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A post on Wisebread.com today got me thinking about Wal-Mart’s reusable shopping bags.  I own a few of these bags, mainly because I was horrified by the number of plastic bags we use each month.

I paid $1 for each bag. Plastic bags, available at ALL retailers and grocery stores, are free.  The good news is that on April 19, Wal-Mart is giving away their reusable bags for free, too. (Check out the official press release here.)  I believe the offer is limited to one bag per customer.

But for a person looking to reach “financial freedom,” overcome debt or just trim down their expenses, is paying for shopping bags a good deal?

That’s really a personal question. I believe it is a good deal, because my use of reusable bags can have a big impact on the environment.  I try to be as “green” as possible throughout my home, but sometimes it just isn’t financially possible.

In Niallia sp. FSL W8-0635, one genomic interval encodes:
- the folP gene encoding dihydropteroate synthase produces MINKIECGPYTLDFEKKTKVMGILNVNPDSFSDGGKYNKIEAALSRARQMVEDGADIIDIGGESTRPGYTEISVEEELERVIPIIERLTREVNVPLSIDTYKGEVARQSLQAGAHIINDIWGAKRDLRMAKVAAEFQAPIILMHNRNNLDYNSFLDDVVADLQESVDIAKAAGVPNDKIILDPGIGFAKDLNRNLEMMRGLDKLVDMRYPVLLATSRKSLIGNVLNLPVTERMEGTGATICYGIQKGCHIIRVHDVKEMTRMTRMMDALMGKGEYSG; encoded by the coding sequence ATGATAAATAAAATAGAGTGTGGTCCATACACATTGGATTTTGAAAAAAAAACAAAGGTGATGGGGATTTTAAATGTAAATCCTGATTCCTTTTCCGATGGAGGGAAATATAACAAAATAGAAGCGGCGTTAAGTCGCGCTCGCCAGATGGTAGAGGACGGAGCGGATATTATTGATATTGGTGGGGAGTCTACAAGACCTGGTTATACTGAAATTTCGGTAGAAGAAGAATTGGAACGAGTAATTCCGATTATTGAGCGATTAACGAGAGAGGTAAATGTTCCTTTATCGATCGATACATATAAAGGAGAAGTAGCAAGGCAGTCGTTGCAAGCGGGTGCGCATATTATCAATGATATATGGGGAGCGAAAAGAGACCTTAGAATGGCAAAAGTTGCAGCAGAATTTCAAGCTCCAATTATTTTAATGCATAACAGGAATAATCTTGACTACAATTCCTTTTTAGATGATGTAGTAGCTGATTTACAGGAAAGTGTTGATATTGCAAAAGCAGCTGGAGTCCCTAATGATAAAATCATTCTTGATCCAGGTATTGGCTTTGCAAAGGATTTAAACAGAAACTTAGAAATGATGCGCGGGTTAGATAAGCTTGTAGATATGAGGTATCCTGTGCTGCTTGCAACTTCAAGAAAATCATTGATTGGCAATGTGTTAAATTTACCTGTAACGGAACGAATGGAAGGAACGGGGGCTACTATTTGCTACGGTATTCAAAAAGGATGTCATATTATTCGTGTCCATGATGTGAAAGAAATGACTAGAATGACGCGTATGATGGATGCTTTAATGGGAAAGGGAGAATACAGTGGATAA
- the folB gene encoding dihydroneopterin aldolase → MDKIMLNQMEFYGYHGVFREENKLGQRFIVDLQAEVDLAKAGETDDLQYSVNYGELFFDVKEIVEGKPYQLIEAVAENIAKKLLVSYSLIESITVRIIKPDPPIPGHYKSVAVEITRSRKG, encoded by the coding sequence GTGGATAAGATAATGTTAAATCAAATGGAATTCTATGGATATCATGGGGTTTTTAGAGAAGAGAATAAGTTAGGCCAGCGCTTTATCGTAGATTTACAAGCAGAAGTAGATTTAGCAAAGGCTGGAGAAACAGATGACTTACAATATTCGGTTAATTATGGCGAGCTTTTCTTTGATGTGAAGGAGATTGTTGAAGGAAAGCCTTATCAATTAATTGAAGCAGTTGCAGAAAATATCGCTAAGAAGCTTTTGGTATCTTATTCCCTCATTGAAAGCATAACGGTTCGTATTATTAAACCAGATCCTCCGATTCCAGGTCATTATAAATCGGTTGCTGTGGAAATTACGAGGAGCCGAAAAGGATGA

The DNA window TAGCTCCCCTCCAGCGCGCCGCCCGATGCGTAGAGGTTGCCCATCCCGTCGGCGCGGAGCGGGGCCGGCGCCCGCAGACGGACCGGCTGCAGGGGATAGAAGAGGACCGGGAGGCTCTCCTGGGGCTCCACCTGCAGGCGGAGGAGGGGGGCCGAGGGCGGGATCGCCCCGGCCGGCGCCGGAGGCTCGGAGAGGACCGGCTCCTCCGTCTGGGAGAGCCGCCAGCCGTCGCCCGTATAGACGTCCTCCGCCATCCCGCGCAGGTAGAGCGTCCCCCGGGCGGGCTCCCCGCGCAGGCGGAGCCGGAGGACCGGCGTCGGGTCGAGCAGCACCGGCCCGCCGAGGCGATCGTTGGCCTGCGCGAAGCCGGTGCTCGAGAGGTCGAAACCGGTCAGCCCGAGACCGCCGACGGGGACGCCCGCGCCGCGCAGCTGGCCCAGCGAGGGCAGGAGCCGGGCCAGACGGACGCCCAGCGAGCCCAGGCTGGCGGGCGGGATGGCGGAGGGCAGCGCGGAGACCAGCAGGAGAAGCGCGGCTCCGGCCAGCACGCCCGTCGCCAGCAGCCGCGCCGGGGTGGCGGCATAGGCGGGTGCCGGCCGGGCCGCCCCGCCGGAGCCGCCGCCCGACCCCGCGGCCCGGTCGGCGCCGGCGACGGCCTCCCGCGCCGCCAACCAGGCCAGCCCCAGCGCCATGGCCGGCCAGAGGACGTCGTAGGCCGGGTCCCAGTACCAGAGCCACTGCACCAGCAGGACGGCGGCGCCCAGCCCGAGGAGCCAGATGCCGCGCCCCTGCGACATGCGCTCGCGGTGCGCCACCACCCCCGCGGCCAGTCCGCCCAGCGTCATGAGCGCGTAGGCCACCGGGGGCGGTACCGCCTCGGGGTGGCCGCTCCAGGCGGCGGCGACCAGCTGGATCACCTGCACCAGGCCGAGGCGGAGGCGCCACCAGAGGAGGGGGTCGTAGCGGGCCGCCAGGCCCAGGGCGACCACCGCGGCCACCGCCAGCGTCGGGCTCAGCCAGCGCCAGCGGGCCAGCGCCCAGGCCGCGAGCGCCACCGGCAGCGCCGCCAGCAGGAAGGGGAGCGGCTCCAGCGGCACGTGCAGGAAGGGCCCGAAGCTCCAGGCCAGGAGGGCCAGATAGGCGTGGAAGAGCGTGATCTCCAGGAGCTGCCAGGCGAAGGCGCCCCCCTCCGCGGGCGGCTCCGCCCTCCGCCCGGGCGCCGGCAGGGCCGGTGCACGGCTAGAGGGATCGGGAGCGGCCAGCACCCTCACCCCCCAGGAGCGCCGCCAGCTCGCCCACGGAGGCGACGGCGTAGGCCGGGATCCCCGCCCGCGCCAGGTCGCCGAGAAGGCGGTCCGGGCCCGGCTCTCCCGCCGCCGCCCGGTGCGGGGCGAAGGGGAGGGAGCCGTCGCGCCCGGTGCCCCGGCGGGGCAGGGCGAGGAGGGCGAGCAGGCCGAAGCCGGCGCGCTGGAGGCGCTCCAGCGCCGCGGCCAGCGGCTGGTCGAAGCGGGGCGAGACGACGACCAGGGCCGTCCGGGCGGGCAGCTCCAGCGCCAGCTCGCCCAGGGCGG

By using reusable shopping bags, I’ve invested $4 in the environment. In return for my investment, I’ll save hundreds of plastic bags from being recycled or thrown out.

Let’s face it, even recycling plastic bags isn’t the best option, because it requires energy to recycle. Reusable bags require zero energy to reuse each week. Unless, of course, you consider the energy it takes for me to place them in my car.   🙂

How do you balance your financial needs with the needs of the environment?

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I’m not a super-organized person. But the bills get paid each month, most of my work gets done by deadline, and we eventually return calls on the answering machine. In my mind, we’re doing fine without being too organized.

Now, six months into the new job/new marriage, this lack of organization is starting to hurt us.

UPS sent us a bill for $51 last month, and we never realized that it was a bill. We thought it was a statement for previous shipping charges. But it’s definitely a bill of overage charges.